But not one of those reporters filed a word about what may have been the most nationally significant news out of Ohio last week: the release of a new analysis on income inequality from the Federal Reserve Bank of Cleveland.
This new Cleveland Fed analysis examines both “labor” and “capital” income in America since 1980. Labor income includes everything we make from our jobs: wages and salaries, pensions and health insurance benefits.
Capital income comes from the ownership of assets. Interest, dividends, and the capital gains from buying and selling stocks, bonds, and other forms of property all count as capital income.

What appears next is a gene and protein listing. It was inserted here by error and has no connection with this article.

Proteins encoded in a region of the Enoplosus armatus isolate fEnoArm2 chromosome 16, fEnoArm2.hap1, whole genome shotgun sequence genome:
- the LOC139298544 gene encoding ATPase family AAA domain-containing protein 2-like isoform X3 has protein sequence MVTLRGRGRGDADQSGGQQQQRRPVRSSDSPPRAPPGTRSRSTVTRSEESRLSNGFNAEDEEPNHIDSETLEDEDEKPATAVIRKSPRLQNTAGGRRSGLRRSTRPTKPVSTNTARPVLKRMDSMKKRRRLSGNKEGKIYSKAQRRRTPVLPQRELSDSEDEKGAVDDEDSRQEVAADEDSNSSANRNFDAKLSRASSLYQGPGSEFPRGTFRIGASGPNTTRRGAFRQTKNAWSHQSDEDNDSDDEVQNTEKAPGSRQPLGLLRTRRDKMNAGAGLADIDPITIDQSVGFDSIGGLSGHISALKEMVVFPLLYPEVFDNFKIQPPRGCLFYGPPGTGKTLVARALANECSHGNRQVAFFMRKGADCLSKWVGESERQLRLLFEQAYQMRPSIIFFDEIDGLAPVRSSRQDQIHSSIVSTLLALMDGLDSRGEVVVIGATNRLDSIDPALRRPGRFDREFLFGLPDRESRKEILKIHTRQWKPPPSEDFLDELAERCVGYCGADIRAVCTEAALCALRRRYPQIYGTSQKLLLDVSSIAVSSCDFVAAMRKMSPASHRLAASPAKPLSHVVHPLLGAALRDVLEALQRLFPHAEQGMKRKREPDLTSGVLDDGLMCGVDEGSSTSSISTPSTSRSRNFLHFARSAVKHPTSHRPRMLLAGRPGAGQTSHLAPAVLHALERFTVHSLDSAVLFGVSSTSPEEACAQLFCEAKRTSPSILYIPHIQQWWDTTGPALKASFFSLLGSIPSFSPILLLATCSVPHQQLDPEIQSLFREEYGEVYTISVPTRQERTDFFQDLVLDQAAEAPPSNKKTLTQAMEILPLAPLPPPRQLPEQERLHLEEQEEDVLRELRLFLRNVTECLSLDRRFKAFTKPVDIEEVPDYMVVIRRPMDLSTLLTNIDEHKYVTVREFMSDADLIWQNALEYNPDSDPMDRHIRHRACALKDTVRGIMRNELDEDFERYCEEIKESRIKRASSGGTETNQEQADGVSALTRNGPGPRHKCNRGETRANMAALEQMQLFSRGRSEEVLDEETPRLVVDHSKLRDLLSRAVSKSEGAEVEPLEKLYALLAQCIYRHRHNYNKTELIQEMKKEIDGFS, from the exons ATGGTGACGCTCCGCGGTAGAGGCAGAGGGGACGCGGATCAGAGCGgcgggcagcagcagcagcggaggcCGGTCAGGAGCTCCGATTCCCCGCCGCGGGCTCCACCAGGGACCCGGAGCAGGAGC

Labor income, the Cleveland Fed analysis shows, “has been declining as a share of total income earned in the United States for the past three decades.” The capital share, by stark contrast, has been increasing
In other words, Americans have been making less from work and more from wealth. But only a relative few Americans, the Cleveland Fed observes, have significant quantities of that wealth. The unsurprising result: We have witnessed a significant “spike in inequality” over the past generation.